The American Academy of Family Physicians is expecting a serious shortfall of family physicians in Texas and at least four other states by the year 2020. Nacogdoches family physician Dr. W.E. Furniss is quite satisfied as a family doctor, but he did try to convince his children who are in medicine to become specialists. One out of three followed his advice. The doctor said, "I have a older daughter that's a family practitioner up in the Dallas Fort Worth area and one daughter is a dermatologist and of course Eddie is planning on going into family practice."
The Furniss family isn't following the national trend. The number of family medicine graduates has been falling by more than 50% percent in the last eight years. More lucrative specialties, low medicare returns and a lure toward other professions are reasons why. "If they take they take the economics away from medicine than the bright and brightest and most gifted youngsters won't be going into that. They'll be going into the other fields of business and science. That's happening some," said Furniss.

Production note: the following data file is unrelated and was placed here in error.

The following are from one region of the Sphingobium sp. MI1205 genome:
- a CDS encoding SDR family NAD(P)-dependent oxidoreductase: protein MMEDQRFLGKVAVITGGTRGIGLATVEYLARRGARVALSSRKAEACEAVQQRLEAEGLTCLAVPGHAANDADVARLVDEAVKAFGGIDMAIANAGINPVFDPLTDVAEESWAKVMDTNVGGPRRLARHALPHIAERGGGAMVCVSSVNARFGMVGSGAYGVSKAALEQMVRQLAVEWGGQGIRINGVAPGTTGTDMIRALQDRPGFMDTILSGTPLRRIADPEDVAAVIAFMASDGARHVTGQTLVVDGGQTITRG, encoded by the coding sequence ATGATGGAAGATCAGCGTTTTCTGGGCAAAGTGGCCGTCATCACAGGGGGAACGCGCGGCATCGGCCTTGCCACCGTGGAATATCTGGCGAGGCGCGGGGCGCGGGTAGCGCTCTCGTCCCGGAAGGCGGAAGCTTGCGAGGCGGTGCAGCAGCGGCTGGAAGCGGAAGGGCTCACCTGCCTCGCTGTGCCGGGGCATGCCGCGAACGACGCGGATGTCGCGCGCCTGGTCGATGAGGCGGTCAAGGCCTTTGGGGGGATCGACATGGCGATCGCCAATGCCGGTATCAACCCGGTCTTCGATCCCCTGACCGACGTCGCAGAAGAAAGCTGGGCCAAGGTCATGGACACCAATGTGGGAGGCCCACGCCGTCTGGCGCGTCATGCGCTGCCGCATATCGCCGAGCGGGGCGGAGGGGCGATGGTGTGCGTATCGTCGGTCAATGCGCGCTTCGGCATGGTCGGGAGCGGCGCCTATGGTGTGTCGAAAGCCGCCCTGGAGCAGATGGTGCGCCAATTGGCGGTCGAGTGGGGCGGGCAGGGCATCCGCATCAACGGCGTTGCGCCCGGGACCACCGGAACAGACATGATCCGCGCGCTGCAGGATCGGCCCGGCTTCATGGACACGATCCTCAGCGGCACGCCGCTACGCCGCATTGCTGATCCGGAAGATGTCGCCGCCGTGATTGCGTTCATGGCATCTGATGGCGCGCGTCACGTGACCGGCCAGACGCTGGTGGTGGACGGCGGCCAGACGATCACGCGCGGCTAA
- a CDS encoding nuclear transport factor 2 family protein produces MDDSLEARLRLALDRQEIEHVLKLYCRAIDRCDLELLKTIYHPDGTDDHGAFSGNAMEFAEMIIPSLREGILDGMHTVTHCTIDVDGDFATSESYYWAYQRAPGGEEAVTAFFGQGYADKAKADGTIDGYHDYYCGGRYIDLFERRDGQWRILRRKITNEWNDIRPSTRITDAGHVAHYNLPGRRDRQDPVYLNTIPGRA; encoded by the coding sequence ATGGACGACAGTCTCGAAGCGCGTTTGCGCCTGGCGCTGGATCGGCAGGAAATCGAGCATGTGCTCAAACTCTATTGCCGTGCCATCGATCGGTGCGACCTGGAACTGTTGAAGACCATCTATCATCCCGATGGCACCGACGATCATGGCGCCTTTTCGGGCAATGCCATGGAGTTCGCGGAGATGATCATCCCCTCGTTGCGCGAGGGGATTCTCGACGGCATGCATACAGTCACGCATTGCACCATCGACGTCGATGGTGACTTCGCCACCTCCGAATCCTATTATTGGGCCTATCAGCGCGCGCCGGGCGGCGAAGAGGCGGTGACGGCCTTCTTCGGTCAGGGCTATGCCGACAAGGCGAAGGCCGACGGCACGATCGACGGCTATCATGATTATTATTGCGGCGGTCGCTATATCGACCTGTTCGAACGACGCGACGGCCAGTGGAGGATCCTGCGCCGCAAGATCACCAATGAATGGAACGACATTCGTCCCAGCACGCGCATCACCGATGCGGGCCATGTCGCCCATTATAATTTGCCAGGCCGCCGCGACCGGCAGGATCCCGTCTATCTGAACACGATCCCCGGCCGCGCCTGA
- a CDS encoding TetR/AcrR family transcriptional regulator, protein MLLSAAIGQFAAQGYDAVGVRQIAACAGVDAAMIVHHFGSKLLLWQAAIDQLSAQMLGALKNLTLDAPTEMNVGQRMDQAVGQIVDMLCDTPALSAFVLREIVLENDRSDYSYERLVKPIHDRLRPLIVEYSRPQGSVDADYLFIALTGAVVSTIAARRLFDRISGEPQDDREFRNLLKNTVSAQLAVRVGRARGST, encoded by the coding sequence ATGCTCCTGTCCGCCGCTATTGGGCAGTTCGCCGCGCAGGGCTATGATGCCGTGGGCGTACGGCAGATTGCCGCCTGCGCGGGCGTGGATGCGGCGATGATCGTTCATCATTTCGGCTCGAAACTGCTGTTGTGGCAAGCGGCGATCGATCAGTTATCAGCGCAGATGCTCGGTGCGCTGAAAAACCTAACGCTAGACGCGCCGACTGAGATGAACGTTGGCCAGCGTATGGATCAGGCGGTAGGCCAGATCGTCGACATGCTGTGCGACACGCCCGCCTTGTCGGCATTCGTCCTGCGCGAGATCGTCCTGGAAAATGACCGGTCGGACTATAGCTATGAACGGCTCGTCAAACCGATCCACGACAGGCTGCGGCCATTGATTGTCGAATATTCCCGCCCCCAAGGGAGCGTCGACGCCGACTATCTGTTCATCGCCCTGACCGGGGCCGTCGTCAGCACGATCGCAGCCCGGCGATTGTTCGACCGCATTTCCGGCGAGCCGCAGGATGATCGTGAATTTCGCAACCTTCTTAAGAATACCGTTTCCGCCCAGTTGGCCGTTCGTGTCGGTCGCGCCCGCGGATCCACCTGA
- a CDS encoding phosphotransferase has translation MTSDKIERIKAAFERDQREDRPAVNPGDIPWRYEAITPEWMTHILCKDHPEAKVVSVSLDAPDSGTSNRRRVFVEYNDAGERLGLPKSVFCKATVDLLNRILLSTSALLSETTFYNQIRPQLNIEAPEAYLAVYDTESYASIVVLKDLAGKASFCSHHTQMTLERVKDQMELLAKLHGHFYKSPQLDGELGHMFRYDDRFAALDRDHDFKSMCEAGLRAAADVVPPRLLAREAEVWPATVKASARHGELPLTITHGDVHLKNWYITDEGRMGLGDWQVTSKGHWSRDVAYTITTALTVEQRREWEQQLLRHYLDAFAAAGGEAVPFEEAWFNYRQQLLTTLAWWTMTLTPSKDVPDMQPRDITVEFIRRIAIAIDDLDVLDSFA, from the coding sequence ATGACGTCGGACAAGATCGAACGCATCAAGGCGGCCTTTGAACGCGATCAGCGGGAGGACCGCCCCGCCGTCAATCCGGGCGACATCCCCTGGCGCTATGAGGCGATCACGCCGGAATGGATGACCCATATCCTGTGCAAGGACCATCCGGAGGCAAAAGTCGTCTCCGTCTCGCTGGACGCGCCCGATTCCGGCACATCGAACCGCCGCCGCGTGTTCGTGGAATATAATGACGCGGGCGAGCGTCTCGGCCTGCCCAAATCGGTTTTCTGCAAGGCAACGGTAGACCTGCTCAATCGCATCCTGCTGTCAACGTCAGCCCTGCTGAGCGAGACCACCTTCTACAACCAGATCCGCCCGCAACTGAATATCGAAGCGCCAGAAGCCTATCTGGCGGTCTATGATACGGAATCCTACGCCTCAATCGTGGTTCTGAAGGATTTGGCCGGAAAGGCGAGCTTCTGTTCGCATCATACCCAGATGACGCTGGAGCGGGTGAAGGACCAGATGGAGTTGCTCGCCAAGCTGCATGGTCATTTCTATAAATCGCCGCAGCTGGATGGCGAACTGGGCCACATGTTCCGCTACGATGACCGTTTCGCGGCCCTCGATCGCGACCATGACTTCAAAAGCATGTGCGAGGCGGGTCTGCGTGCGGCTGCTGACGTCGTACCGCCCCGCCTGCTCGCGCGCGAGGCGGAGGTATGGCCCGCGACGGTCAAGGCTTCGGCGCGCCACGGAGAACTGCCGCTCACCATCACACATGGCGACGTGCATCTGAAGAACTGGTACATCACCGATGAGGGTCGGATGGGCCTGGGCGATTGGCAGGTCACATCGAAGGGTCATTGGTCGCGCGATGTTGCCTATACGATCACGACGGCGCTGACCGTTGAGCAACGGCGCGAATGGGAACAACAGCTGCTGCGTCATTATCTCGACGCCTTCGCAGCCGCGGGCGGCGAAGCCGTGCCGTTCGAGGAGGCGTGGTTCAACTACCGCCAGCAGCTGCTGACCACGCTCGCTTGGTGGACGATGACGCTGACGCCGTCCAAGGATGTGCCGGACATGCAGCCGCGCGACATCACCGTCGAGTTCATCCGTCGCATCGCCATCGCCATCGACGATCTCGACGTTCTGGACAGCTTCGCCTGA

Fortunately, for a very busy Dr. George Hugman, Dr. Jeremy Smith chose family medicine. Hugman's patient load is somewhat lighter with the extra help. The new recruit chose family practice because he likes learning about a variety of medical concerns, but many of his peers won't accept a family doctor's probable cut in pay. "Most of the people that go into sub-specialties that chose it for the money could have easily gone into family practice had it reimbursed anywhere in the ballpark of a specialty," said Smith. The University of Texas Medical School graduate moved to East Texas from Wichita Falls.
It's a competitive business recruiting doctors to communities. Dr. Smith told us the demand for jobs is almost limitless and could have gone just about anywhere he wanted because of the growing shortage of family physicians.